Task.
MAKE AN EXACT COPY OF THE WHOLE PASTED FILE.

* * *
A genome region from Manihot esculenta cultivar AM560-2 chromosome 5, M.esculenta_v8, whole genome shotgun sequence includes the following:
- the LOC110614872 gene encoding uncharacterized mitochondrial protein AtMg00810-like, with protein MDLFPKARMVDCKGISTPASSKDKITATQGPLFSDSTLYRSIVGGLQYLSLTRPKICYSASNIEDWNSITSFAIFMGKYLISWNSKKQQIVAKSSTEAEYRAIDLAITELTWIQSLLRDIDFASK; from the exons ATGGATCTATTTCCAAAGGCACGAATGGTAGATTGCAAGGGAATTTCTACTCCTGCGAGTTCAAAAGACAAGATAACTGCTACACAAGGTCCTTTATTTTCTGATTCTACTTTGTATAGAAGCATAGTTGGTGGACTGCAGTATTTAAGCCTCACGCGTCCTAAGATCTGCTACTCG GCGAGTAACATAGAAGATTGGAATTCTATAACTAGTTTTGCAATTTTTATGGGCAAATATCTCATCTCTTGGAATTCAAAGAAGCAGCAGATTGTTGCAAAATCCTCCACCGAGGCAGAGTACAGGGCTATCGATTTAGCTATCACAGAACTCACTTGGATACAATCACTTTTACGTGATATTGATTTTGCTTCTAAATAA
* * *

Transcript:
A genome region from Manihot esculenta cultivar AM560-2 chromosome 5, M.esculenta_v8, whole genome shotgun sequence includes the following:
- the LOC110614872 gene encoding uncharacterized mitochondrial protein AtMg00810-like, with protein MDLFPKARMVDCKGISTPASSKDKITATQGPLFSDSTLYRSIVGGLQYLSLTRPKICYSASNIEDWNSITSFAIFMGKYLISWNSKKQQIVAKSSTEAEYRAIDLAITELTWIQSLLRDIDFASK; from the exons ATGGATCTATTTCCAAAGGCACGAATGGTAGATTGCAAGGGAATTTCTACTCCTGCGAGTTCAAAAGACAAGATAACTGCTACACAAGGTCCTTTATTTTCTGATTCTACTTTGTATAGAAGCATAGTTGGTGGACTGCAGTATTTAAGCCTCACGCGTCCTAAGATCTGCTACTCG GCGAGTAACATAGAAGATTGGAATTCTATAACTAGTTTTGCAATTTTTATGGGCAAATATCTCATCTCTTGGAATTCAAAGAAGCAGCAGATTGTTGCAAAATCCTCCACCGAGGCAGAGTACAGGGCTATCGATTTAGCTATCACAGAACTCACTTGGATACAATCACTTTTACGTGATATTGATTTTGCTTCTAAATAA